are you “a declarative” or “a contemplative”?

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early morning at Maul-Hall

He says, “Be still, and know that I am God;
I will be exalted among the nations,
I will be exalted in the earth.” – Psalm 46:10

Let the one who is wise heed these things
and ponder the loving deeds of the Lord. – Psalm 107:43

Morning Devotions:

IMG_8503This year Rebekah and I have made a shift in our morning devotional pattern, switching to a series of daily readings from the writings of Henri Nouwen.

I still look at my Upper Room devotional, read the Bible Gateway verse of the day, and delve into the scriptures from all angles, but we decided that a deeper dive is in order when it comes to setting the trajectory for the day – together – in terms of living faith.

Henri Nouwen:

If you are not familiar with Nouwen I enthusiastically recommend him. He was one of the great late-20th Century Christian thinkers, with an accessible style that invites even the least scholarly reader to absorb the sacred in a way that sets the tone for a more holistic journey.

512+t+nC6YL._SX329_BO1,204,203,200_Nouwen died in 1996, when he was only 64, just as I was beginning to discover his work. His writing is hard to categorize because it is at once spiritual, academic, psychological, devotional, inspirational, theological, sociological, mystical, and practical.

But if I had to choose one idea that comments on his writing, his speaking, and his living of faith out loud, I’d say Nouwen’s signal contribution was that of demonstrating what it looks like to be a Contemplative in this modern era.

We all know what it means to contemplate; contemplate is a verb, an action word. A Contemplative, however, is an individual, a person defined not only by contemplation but by living in response to this posture of deep reflective faith-oriented thought and prayer and meditation, a way of being that moves beyond philosophy and into a direct experience of the divine.

We stand at a crossroads:

We stand at a critical crossroads here in America. After the first couple of days of this week the level of divisive, hateful, polarizing rhetoric has notched up yet again and with no sign of any redemptive redirection going forward.

So what can we do as authentic, faith-filled followers of Jesus? I’d like to recommend taking our cue from Henri Nouwen and re-orienting ourselves from being what I am coining Declaratives to – instead – Contemplatives.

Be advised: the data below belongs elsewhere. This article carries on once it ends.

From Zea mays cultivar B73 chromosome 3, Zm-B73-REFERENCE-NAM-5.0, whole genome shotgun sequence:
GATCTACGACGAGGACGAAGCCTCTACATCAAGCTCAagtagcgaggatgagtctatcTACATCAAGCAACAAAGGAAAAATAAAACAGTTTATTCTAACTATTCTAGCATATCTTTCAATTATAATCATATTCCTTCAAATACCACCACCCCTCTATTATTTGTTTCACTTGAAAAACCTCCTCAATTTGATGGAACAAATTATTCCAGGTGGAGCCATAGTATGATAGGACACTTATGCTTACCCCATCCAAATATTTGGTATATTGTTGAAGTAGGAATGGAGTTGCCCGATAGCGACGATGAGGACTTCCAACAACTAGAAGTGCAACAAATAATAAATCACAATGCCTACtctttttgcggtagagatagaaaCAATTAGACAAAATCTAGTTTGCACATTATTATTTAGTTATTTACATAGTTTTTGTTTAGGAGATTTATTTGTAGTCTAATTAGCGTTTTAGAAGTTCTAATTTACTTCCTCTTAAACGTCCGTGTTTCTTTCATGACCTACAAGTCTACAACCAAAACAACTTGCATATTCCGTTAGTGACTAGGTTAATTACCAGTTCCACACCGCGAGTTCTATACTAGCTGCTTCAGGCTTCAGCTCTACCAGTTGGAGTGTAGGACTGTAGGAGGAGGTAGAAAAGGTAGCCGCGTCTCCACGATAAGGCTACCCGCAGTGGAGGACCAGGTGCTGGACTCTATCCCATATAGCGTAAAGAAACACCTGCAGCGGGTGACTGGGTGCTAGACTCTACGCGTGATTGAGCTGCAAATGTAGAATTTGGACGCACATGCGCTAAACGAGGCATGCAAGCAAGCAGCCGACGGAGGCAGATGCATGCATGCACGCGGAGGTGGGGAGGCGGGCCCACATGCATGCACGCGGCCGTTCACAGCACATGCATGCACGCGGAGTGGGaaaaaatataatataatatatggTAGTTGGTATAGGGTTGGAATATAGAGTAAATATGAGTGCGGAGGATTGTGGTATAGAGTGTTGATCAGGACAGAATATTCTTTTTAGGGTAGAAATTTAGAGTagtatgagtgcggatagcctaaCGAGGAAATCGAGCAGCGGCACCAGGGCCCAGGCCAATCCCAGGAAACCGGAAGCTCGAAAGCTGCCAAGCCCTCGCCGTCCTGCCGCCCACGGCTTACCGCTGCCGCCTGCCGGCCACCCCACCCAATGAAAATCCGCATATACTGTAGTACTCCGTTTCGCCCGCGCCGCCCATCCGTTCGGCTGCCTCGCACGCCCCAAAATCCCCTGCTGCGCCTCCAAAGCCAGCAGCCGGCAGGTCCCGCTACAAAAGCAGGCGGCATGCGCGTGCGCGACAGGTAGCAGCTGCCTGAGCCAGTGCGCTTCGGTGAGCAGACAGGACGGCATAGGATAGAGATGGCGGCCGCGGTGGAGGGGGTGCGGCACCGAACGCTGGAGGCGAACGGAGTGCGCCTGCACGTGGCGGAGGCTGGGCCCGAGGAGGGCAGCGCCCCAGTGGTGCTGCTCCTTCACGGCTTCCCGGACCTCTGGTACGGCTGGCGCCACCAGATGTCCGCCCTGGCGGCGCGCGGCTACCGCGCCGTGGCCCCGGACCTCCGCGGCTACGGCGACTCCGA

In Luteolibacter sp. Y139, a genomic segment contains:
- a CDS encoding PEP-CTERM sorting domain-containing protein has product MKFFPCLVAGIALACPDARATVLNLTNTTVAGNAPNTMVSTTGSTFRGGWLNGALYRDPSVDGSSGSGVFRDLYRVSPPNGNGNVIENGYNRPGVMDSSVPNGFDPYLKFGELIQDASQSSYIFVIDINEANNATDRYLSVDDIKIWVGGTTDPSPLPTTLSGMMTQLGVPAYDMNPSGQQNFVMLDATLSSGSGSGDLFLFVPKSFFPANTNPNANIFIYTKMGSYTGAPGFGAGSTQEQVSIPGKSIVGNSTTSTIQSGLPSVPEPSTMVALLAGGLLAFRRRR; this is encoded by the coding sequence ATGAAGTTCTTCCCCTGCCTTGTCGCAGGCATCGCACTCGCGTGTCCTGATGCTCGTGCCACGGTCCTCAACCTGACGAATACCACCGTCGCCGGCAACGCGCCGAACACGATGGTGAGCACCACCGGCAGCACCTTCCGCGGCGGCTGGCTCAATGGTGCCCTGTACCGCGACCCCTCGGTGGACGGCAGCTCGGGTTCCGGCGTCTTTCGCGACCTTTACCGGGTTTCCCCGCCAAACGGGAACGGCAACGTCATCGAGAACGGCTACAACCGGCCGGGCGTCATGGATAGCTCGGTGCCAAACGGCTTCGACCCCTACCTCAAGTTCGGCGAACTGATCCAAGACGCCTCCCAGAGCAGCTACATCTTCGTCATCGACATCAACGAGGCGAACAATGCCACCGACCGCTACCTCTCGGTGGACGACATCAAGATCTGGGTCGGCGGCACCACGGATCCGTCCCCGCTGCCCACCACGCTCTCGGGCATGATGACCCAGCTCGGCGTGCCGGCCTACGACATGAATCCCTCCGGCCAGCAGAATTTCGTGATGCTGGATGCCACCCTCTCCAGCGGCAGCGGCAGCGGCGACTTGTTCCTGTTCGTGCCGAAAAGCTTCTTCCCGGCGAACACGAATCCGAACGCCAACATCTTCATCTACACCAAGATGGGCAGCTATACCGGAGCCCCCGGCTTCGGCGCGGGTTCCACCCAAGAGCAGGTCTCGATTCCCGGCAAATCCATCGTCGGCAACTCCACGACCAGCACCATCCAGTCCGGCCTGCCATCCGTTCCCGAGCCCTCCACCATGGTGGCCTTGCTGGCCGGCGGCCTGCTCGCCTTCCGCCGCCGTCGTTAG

IMG_E8523Instead of constantly making declarations (bombastic, extreme, judgmental, self-righteous, unyielding) let’s live in response to deep, reflective, faith-oriented thought and prayer and meditation – a way of being that moves into a direct experience of the divine, one that informs not only our thoughts but our actions too.

In love, and because of love – DEREK

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Derek has published seven books in the past decade (you can find them at https://www.amazon.com/Derek-Maul/e/B001JS9WC4), and there’s always something new in the works.

Before becoming a full-time writer, Derek taught public school in Florida for eighteen years, including cutting-edge work with autistic children. He holds bachelor’s degrees in psychology and education from Stetson University and the University of West Florida.

Derek is active in teaching at his church: adult Sunday school, and a men’s Bible study/spiritual formation group. He enjoys the outdoors, traveling, photography, reading, cooking, playing guitar, and golf.

2 Comments Leave a comment

  1. Derek,
    I truly love this post. I see myself in your words. I was a “declarative” for a very long time. In fact, I used “declarations” to establish the kind of false front that would get others to leave me alone to do what I wanted. This was much more prevalent during my rebellious years, which included active addiction. I manipulated, lied, and masqueraded as a follower of Christ who was in step with the Word of God. Not surprisingly, I was a hypocrite during that time. My declaration was not limited to my spoken words; it included my behavior. I woke up after several bad “falls” and got down to the business of seeking God and His kingdom first. Tithing as I should. Living to bring honor and glory to Him. Today, I am a “contemplative.” It’s no wonder my master’s level studies in theology are so meaningful and inspiring! Have a blessed day. Steven.

    Liked by 1 person

    • Thanks for you helpful thoughts, Steven. That’s a powerful testimony! I think the key to being “a contemplative” is the transformation-in-action that necessarily follows our encounters with God.. Peace – Derek

      Like

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